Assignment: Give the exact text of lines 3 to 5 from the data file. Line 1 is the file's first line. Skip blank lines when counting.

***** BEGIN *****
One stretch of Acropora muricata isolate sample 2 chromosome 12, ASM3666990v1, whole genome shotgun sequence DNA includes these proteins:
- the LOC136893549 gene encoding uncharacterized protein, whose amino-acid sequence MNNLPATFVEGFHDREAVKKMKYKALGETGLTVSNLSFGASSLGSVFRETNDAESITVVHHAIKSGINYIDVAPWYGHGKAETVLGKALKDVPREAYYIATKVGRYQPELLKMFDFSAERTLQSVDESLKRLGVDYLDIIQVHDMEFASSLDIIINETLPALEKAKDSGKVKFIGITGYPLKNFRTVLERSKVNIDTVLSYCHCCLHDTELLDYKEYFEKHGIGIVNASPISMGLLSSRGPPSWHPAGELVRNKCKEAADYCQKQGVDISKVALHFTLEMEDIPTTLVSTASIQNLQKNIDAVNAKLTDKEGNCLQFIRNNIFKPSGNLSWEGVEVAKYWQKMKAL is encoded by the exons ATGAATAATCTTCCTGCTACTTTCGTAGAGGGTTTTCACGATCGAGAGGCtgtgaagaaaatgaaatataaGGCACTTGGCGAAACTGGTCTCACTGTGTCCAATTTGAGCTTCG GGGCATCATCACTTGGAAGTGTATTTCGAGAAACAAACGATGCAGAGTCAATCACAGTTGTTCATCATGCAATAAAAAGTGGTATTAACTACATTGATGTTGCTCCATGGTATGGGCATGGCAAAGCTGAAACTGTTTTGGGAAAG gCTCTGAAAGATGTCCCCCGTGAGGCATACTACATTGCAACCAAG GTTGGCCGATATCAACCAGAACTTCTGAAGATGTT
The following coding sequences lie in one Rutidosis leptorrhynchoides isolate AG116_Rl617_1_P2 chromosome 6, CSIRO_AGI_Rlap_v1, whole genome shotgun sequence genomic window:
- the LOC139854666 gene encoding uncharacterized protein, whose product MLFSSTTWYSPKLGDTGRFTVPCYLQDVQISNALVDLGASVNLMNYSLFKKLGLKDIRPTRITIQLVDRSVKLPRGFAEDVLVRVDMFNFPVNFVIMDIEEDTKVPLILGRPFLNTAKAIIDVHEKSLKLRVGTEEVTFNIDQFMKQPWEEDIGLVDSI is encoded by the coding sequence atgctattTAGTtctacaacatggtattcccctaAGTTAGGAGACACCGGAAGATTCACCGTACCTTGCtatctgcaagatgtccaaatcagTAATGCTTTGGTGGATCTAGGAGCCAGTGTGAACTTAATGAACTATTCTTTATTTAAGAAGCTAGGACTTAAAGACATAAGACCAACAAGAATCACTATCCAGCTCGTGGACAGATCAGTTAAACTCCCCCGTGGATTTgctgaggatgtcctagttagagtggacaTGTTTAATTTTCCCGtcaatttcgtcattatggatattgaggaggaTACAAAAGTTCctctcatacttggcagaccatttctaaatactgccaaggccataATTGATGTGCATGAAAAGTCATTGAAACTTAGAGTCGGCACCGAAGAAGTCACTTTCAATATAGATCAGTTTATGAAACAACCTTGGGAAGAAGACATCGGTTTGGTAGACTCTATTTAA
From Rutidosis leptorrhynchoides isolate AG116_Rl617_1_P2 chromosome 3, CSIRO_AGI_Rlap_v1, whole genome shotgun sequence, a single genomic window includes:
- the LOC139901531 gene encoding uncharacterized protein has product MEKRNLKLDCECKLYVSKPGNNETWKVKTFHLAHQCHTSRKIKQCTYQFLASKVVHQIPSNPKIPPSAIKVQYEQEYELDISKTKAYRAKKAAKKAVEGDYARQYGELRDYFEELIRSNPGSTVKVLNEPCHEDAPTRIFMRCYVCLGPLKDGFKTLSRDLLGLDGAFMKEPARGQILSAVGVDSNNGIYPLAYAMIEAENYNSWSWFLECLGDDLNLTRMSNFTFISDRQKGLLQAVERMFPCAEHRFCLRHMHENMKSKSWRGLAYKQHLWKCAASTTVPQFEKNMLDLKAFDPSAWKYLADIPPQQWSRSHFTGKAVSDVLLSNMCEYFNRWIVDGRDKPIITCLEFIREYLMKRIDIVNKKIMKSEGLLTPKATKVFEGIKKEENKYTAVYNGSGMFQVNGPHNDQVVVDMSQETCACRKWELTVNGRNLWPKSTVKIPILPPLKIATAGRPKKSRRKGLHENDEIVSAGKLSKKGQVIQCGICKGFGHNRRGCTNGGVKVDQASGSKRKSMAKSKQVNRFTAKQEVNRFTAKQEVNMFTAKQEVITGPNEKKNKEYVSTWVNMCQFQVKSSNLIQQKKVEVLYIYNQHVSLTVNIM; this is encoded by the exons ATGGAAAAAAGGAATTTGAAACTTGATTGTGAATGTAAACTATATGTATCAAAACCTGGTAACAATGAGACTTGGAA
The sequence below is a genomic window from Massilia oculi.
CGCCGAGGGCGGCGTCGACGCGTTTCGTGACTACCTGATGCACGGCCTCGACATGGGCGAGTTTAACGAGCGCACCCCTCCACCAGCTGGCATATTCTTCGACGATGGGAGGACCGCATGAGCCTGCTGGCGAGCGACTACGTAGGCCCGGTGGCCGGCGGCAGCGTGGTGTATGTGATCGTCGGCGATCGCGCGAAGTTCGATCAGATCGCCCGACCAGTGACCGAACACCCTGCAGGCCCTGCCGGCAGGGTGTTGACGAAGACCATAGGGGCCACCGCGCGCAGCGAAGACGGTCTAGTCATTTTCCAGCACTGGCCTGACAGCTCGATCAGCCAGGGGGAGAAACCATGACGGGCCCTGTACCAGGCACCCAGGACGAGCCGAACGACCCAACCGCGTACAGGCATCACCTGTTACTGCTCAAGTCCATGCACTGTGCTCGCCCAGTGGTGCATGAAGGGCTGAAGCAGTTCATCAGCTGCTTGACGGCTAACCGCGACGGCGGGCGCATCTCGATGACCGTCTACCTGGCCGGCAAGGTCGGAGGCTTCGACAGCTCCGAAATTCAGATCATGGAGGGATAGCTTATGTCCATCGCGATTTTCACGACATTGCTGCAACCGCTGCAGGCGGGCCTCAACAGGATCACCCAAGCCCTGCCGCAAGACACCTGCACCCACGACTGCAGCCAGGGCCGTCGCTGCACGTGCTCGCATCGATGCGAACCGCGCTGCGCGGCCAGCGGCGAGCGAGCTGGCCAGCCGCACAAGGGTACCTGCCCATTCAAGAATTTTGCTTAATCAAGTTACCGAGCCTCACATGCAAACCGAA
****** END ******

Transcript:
The following coding sequences lie in one Rutidosis leptorrhynchoides isolate AG116_Rl617_1_P2 chromosome 6, CSIRO_AGI_Rlap_v1, whole genome shotgun sequence genomic window:
- the LOC139854666 gene encoding uncharacterized protein, whose product MLFSSTTWYSPKLGDTGRFTVPCYLQDVQISNALVDLGASVNLMNYSLFKKLGLKDIRPTRITIQLVDRSVKLPRGFAEDVLVRVDMFNFPVNFVIMDIEEDTKVPLILGRPFLNTAKAIIDVHEKSLKLRVGTEEVTFNIDQFMKQPWEEDIGLVDSI is encoded by the coding sequence atgctattTAGTtctacaacatggtattcccctaAGTTAGGAGACACCGGAAGATTCACCGTACCTTGCtatctgcaagatgtccaaatcagTAATGCTTTGGTGGATCTAGGAGCCAGTGTGAACTTAATGAACTATTCTTTATTTAAGAAGCTAGGACTTAAAGACATAAGACCAACAAGAATCACTATCCAGCTCGTGGACAGATCAGTTAAACTCCCCCGTGGATTTgctgaggatgtcctagttagagtggacaTGTTTAATTTTCCCGtcaatttcgtcattatggatattgaggaggaTACAAAAGTTCctctcatacttggcagaccatttctaaatactgccaaggccataATTGATGTGCATGAAAAGTCATTGAAACTTAGAGTCGGCACCGAAGAAGTCACTTTCAATATAGATCAGTTTATGAAACAACCTTGGGAAGAAGACATCGGTTTGGTAGACTCTATTTAA
From Rutidosis leptorrhynchoides isolate AG116_Rl617_1_P2 chromosome 3, CSIRO_AGI_Rlap_v1, whole genome shotgun sequence, a single genomic window includes: